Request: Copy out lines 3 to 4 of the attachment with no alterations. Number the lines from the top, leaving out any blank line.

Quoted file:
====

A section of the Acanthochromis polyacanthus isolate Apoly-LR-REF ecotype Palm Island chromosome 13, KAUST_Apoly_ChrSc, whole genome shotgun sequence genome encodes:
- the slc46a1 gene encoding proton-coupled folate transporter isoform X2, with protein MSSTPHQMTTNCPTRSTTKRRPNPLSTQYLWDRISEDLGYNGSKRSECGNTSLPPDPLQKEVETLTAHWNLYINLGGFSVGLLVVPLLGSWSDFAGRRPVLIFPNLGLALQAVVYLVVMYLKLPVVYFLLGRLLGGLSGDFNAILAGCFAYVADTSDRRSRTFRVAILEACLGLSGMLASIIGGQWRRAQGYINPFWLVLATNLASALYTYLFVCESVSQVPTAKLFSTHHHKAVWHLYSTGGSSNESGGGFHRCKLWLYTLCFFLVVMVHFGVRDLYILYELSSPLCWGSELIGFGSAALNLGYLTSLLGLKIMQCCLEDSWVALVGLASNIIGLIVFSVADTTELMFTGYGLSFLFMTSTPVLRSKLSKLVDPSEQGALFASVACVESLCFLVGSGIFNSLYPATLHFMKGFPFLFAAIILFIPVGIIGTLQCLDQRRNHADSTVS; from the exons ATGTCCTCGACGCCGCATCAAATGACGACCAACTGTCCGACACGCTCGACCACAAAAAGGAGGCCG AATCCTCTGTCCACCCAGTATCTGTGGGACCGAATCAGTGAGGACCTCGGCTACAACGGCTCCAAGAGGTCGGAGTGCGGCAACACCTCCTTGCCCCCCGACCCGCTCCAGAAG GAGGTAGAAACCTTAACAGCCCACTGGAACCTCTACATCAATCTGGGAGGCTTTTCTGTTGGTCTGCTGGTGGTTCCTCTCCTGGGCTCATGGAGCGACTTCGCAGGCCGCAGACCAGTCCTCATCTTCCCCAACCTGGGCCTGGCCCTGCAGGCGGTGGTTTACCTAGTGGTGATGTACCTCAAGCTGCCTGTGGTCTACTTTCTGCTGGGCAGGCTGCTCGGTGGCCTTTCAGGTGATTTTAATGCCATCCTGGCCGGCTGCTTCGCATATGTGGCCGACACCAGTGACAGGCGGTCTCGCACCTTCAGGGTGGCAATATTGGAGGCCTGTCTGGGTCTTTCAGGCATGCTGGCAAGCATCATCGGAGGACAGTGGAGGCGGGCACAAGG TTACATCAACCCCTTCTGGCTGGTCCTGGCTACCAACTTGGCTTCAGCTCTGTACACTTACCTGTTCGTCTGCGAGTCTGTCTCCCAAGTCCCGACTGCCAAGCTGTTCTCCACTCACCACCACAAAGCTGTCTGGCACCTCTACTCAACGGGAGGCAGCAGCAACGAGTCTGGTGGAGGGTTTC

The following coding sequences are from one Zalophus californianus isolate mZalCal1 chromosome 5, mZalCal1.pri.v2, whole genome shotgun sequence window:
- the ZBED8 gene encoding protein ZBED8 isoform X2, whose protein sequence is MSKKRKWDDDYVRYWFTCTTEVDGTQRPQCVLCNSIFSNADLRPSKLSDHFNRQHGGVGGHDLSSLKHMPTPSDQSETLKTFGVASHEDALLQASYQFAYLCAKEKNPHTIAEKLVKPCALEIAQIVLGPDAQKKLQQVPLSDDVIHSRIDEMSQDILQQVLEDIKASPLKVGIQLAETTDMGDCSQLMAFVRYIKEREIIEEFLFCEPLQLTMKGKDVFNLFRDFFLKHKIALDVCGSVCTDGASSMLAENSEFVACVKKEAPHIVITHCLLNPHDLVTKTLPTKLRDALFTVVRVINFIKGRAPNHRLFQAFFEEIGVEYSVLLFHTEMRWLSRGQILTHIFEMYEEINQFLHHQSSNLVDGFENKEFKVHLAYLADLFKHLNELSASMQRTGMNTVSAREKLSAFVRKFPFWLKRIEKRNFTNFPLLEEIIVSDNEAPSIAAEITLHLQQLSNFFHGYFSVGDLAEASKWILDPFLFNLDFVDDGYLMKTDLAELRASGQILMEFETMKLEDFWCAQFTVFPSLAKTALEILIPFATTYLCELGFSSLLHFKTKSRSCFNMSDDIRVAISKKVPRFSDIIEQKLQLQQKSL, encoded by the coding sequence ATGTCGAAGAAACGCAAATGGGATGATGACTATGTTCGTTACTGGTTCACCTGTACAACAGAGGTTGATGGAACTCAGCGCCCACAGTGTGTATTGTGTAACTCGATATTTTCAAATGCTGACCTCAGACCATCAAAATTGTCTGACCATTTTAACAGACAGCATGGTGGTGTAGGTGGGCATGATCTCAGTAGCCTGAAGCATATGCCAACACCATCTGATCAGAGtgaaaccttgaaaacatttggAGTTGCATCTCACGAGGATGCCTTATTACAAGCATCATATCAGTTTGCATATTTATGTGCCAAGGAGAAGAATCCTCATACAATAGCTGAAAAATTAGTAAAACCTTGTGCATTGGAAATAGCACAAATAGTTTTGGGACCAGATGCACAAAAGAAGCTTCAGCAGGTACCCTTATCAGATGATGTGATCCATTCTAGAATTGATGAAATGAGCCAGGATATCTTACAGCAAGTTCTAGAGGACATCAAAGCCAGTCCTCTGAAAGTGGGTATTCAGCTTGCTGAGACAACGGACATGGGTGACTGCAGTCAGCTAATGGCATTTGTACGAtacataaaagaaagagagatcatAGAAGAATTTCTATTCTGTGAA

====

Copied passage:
The following coding sequences are from one Zalophus californianus isolate mZalCal1 chromosome 5, mZalCal1.pri.v2, whole genome shotgun sequence window:
- the ZBED8 gene encoding protein ZBED8 isoform X2, whose protein sequence is MSKKRKWDDDYVRYWFTCTTEVDGTQRPQCVLCNSIFSNADLRPSKLSDHFNRQHGGVGGHDLSSLKHMPTPSDQSETLKTFGVASHEDALLQASYQFAYLCAKEKNPHTIAEKLVKPCALEIAQIVLGPDAQKKLQQVPLSDDVIHSRIDEMSQDILQQVLEDIKASPLKVGIQLAETTDMGDCSQLMAFVRYIKEREIIEEFLFCEPLQLTMKGKDVFNLFRDFFLKHKIALDVCGSVCTDGASSMLAENSEFVACVKKEAPHIVITHCLLNPHDLVTKTLPTKLRDALFTVVRVINFIKGRAPNHRLFQAFFEEIGVEYSVLLFHTEMRWLSRGQILTHIFEMYEEINQFLHHQSSNLVDGFENKEFKVHLAYLADLFKHLNELSASMQRTGMNTVSAREKLSAFVRKFPFWLKRIEKRNFTNFPLLEEIIVSDNEAPSIAAEITLHLQQLSNFFHGYFSVGDLAEASKWILDPFLFNLDFVDDGYLMKTDLAELRASGQILMEFETMKLEDFWCAQFTVFPSLAKTALEILIPFATTYLCELGFSSLLHFKTKSRSCFNMSDDIRVAISKKVPRFSDIIEQKLQLQQKSL, encoded by the coding sequence ATGTCGAAGAAACGCAAATGGGATGATGACTATGTTCGTTACTGGTTCACCTGTACAACAGAGGTTGATGGAACTCAGCGCCCACAGTGTGTATTGTGTAACTCGATATTTTCAAATGCTGACCTCAGACCATCAAAATTGTCTGACCATTTTAACAGACAGCATGGTGGTGTAGGTGGGCATGATCTCAGTAGCCTGAAGCATATGCCAACACCATCTGATCAGAGtgaaaccttgaaaacatttggAGTTGCATCTCACGAGGATGCCTTATTACAAGCATCATATCAGTTTGCATATTTATGTGCCAAGGAGAAGAATCCTCATACAATAGCTGAAAAATTAGTAAAACCTTGTGCATTGGAAATAGCACAAATAGTTTTGGGACCAGATGCACAAAAGAAGCTTCAGCAGGTACCCTTATCAGATGATGTGATCCATTCTAGAATTGATGAAATGAGCCAGGATATCTTACAGCAAGTTCTAGAGGACATCAAAGCCAGTCCTCTGAAAGTGGGTATTCAGCTTGCTGAGACAACGGACATGGGTGACTGCAGTCAGCTAATGGCATTTGTACGAtacataaaagaaagagagatcatAGAAGAATTTCTATTCTGTGAA